How to Work Smarter
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Interviews by Margaret Littman
HOW TO EMPATHIZE WITH YOUR BOSS: A peek into the top-down approach
Having a better attitude toward the person who sits in the corner office can sometimes change your outlook on work. We polled some prominent Chicago CEOs and top execs, who gave us the view from the top:
WHAT THEY'VE GIVEN UP TO SUCCEED:
It turns out, it isn’t possible to have it all. Our sample reported that sacrifices are necessary to reach the upper echelon of success. Are you ready to give up your addiction to Lost? Consider these five things local top execs don’t do:
1. Play golf. “It takes too much time.”
2. Watch television.
3. Spend time with the family. “Every job has travel.”
4. Enjoy the weekends. “If a client calls me on a Saturday, I do not care. It is not like I think my work is horrible. It is fun. I want to be here.”
5. Sleep in. Early to rise is the mantra of Chicago CEOs, many of whom reported starting the day before sunup, with alarm clocks ringing at 4:30 or 5 a.m. But that doesn’t mean they’re sleep deprived. Most say they get at least six hours of sleep.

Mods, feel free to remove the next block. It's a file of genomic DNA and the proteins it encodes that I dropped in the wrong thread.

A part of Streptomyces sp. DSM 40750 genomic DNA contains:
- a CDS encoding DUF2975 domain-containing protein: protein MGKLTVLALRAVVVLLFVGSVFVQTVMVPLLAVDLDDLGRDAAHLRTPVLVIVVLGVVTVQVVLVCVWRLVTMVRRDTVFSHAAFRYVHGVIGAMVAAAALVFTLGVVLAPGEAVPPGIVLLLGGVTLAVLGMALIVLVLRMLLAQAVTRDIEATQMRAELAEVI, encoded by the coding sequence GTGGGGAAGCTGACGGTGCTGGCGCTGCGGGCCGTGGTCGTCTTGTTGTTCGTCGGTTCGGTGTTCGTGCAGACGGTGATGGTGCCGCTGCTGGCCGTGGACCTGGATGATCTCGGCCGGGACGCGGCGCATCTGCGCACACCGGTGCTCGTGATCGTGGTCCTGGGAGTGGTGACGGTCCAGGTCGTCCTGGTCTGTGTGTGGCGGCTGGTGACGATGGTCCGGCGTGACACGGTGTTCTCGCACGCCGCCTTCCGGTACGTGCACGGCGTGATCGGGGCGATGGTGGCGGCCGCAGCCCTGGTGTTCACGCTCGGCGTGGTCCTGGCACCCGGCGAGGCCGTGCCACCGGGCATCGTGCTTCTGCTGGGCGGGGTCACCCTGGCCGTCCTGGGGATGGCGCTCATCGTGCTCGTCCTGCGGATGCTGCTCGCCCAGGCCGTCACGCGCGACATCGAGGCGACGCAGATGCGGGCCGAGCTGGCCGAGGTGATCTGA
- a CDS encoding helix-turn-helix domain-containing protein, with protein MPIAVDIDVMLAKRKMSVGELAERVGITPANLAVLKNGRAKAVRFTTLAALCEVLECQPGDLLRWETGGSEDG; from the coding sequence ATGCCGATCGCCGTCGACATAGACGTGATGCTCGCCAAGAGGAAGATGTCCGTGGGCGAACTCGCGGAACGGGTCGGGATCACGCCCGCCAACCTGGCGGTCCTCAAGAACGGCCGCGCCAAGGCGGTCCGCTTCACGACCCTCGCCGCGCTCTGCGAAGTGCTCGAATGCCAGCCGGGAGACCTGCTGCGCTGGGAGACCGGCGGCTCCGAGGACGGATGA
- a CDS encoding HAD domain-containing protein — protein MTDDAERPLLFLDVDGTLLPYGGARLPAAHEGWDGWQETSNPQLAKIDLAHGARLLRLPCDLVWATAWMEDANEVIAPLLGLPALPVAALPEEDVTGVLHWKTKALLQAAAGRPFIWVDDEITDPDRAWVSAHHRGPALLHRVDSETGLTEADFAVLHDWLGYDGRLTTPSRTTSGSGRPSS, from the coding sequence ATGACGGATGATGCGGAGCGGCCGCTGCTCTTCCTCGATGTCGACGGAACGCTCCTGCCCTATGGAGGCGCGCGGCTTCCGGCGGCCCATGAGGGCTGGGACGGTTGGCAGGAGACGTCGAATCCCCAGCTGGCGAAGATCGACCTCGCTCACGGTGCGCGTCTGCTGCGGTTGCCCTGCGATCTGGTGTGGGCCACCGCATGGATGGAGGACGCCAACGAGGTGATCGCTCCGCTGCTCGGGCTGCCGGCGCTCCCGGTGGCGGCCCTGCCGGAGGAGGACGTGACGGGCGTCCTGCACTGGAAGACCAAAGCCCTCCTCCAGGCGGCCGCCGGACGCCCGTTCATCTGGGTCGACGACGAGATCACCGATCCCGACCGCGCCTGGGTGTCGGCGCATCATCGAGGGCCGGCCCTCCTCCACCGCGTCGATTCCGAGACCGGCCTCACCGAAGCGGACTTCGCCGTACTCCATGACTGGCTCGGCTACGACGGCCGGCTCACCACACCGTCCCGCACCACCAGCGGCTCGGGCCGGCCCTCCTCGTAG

FIVE EMPLOYEE BEHAVIORS THAT DRIVE THEM NUTS:
1. “There is a tendency to overdiscuss an issue. If, in 120 words, I can tell you what my opinion is, I do not need to fill anymore time,” says Dan McGowan, president of Lettuce Entertain You restaurants Big Bowl and L. Woods.
2. “We are in a customer relationship business . . . I would like to see my colleagues spend more time in the marketplace and less time at their desks,” says Scott C. Swanson, president and chief executive officer of Charter One Bank.
3. “Coming to my desk with the problem, but with no possible solutions,” says Dolores A. Kunda, president and CEO of Lápiz Hispanic Marketing. “It annoys me when people are not able to envision a few steps ahead. I love what Wayne Gretzky said about why he was great at playing hockey: He didn’t go where the puck was; he went to where the puck was going to be.”
4. MySpace and instant-messaging at the office
5. “Meetings where no decision is reached. If we aren’t going to do something different as a result of the meeting, then let’s not have it,” says Joe Mansueto, founder, chairman, and chief executive officer of Morningstar Inc.